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Joseph Leonard's James McDuffee Shares his Recipe for Pan-roasted Chicken Breast with Baby Carrots, Turnips, and Mashed Potatoes

You've heard a lot about Joseph Leonard. Now, listen to the recipe for its pan-roasted chicken.
You've heard a lot about Joseph Leonard. Now, listen to the recipe for its pan-roasted chicken.

For a small, quaint West Village restaurant, Joseph Leonard has had a difficult time staying out of the press since it opened last summer. Even after the opening buzz died down, it made headlines for serving Cheerios and boxed water, having a car crash into it, and for owner Gabriel Stulman's various legal entanglements with his former business partners. For all the fuss and fanfare, the place still manages to turn out successful takes on simple, seasonal American, like the recipe for this Pan-roasted Chicken Breast with Baby Carrots, Turnips, and Mashed Potatoes, which Chef James McDuffee shares.

"It's just simple, anytime food, prepared very well, with great ingredients," he says of the dish.

Pan Roasted Chicken Breast with Baby Carrots, Turnips, and Mashed Potatoes

Yield: 4 For the Carrots and Turnips:

1 bunch baby carrots, peeled and halved 1 bunch baby turnips, peeled and halved 2 sweet carrots, chopped into bite-size pieces salt

In separate pots, cover each vegetable in cold water and add a little salt. Over medium-high heat, bring each up to a simmer, but do not boil. Root vegetables cook more evenly and tend to not get mushy when you cook them slowly. Cook them until they just lose their crunch, remove from the water, and place in the refrigerator.

For the Mashed Potatoes:

4 large Idaho potatoes, peeled and diced 1/4 cup milk 1/4 cup heavy cream 1/4 lb butter, cubed salt and white pepper, to taste

Make sure the potatoes are peeled and diced evenly. The exact size does not matter as much as cutting them evenly, which will allow for even cooking. In a pot, cover the potatoes in cold water and add a little salt. Over high-medium heat, bring them to a simmer, but do not boil. Cook them until you are able to pass a spoon through a piece and it appears flaky all the way through.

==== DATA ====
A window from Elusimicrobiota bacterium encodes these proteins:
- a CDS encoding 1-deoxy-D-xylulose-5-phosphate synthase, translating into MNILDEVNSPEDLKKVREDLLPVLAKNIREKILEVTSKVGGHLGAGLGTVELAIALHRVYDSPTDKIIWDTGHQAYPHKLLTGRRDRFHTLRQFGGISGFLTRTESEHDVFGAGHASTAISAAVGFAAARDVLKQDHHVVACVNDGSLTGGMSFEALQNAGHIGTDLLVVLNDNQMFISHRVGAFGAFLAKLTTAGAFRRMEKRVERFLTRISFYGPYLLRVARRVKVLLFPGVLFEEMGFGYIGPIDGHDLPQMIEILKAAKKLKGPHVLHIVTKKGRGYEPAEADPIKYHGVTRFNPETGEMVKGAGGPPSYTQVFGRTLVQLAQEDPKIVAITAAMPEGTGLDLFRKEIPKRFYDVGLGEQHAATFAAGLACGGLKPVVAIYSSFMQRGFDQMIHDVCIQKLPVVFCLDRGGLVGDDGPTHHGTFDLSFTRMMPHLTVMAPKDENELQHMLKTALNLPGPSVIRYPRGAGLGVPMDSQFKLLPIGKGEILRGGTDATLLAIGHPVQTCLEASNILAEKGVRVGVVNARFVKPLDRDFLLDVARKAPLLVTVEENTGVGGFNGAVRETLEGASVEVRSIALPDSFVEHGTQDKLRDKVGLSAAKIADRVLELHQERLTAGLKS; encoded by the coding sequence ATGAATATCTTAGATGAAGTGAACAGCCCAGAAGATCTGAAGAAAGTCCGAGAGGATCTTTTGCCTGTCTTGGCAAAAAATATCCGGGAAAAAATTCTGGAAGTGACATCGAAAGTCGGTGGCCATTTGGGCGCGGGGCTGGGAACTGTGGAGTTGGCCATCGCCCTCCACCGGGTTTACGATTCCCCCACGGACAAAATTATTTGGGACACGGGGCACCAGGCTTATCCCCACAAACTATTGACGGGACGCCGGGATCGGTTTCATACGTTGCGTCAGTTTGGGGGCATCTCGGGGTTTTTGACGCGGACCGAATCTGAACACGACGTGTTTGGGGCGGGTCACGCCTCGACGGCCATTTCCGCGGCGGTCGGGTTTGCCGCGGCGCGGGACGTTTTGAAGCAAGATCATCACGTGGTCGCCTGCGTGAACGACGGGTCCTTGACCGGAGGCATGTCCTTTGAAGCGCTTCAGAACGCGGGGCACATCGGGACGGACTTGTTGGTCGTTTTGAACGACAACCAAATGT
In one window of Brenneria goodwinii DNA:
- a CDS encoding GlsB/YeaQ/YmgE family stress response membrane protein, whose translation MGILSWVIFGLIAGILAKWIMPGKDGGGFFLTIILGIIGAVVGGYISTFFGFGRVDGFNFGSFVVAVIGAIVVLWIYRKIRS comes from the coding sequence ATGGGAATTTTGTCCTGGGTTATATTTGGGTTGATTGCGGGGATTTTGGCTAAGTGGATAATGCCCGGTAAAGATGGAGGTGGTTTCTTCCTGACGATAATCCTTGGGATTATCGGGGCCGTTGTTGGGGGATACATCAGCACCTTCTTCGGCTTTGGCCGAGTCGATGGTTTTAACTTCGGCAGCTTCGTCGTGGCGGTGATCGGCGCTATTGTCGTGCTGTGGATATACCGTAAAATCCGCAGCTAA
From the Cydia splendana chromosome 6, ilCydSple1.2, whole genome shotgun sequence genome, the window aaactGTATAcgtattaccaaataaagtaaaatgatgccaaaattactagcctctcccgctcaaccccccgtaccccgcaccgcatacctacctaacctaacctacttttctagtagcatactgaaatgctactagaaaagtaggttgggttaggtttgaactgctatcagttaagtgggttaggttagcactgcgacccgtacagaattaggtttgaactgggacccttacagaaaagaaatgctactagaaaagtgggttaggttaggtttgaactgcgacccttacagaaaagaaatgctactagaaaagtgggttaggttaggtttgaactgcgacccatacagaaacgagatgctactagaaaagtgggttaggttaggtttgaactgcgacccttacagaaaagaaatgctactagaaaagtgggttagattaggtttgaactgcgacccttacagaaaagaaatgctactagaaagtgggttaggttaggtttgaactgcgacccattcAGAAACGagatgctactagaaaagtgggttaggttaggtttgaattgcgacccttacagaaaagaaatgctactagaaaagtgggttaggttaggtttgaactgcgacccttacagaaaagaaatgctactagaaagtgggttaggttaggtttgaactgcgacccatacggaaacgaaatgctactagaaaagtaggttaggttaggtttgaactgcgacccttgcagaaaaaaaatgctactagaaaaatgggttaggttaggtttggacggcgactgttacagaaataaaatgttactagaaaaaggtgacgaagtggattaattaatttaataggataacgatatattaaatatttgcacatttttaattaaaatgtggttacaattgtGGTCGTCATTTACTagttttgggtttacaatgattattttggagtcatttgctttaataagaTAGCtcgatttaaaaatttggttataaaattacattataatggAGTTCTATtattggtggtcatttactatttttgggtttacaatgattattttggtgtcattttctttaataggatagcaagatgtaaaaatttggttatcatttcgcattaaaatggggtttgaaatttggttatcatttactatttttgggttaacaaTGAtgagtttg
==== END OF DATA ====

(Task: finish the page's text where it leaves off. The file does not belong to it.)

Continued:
In a separate pot, combine the milk and cream, and bring them to a simmer. Remove from heat. Remove the water from the potatoes, and place the them back in the pot. With a whisk, smash the potatoes, then slowly add your milk and cream until the potatoes reach the desired consistency. Fold in the cold, cubed butter, and adjust the seasoning with salt and pepper.   For the Pan Roasted Chicken:

4 chicken breasts (ask your butcher to supreme them by removing the meat from the wing bone) 2-4 tbsp canola oil salt and pepper, to taste 1/2 cup chicken stock (a store-bought salt-free natural broth works best) 2 tbsp butter

Place a large skillet over high heat until it's nearly smoking. The heavier the bottom of the pan, the better. Add the canola oil, and season the chicken breasts as desired on both sides with salt and pepper. Arrange the four breasts in the pan, skin side down, being careful not to overcrowd the pan or burn yourself with splashing grease. Leave the pan on the flame until the heat returns to it, about three minutes.

Remove the pan from the fire, and place it on the bottom shelf of an oven preheated to 400 degrees F. Cook for about 10 minutes or until the breast is firm at the bone. Part of the secret to moist, juicy chicken is not to overcook it: it should be just cooked all the way through. Check the skin side of your breasts every so often to make sure that they are not burning. Having a heavier bottom pan is important to ensure that the skin cooks evenly.

Once the chicken is cooked, remove it from the pan, and remove the fat from the pan. Add the chicken stock and place it back on the flame. Toss in your cooked vegetables, and bring to a simmer. Once you have just enough sauce for your four plates, remove the pan from the heat, and stir in the butter. Adjust your seasoning with salt, and serve.


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